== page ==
The rest of this line remains the same from a year ago, with David Andrews at center and Isaiah Wynn and Trent Brown as the tackles. Despite going undrafted, Andrews has been the Patriots’ starting center since his rookie season in 2015, with the exception of the 2019 season he missed with medical problems, finishing above average in overall grade on PFF in five straight healthy seasons (75 starts), including a 7th ranked finish among centers in 17 starts in 2021, his second finish in the top-10 at his position in his career. Andrews is going into his age 30 season, but has shown no signs of slowing down and could easily remain an above average starter for at least another season.
Wynn and Brown are also coming off of above average seasons, finishing 32nd and 20th among offensive tackles on PFF, but both are durability concerns. Brown has finished above average on PFF in five straight seasons and is still only going into his age 29 season, but he’s also only played in 51 of a possible 81 games over those five seasons, including just 9 starts in 2021. Wynn is also coming off multiple above average seasons on PFF, dating back to his first season of action in 2019, after the 2018 first round pick missed his whole rookie season with a torn achilles, but Wynn hasn’t been able to put the injury bug behind him, making just 33 of a possible 49 starts since returning.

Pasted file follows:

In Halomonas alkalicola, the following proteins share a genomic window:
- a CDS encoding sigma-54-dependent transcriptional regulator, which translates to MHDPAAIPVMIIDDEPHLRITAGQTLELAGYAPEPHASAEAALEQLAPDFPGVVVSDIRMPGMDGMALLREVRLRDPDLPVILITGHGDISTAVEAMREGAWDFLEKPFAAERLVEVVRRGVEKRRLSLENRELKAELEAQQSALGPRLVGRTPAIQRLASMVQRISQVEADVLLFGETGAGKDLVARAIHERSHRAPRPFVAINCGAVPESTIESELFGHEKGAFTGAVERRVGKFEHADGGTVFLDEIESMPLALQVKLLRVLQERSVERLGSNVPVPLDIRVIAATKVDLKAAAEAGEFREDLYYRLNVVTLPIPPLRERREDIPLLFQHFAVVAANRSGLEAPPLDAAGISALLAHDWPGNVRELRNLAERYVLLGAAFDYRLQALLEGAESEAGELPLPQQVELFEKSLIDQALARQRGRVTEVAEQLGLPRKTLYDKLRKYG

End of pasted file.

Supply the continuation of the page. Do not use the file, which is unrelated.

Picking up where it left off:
Wynn did make 15 starts last season and he’s only in his age 26 season, but it’s likely he misses at least a little bit of time again, as is likely the case for Brown as well. Both will likely remain above average starters again while on the field, even if it’s unclear which one will play which side, which both having the capability to play left and right tackle, but their durability concerns are made even worse by the Patriots’ lack of depth behind them at tackle, with Onwenu moving inside permanently.
Justin Herron, another 2020 6th round pick, is likely to be the swing tackle, but he’s been underwhelming in 10 career starts and likely would struggle if forced into significant action, as is the case with Ferentz on the entire. This could be one of the league’s best offensive lines, if not the best offensive line in the league if everyone stays relatively healthy, but they lack depth and at least a couple of their starters have concerning injury histories.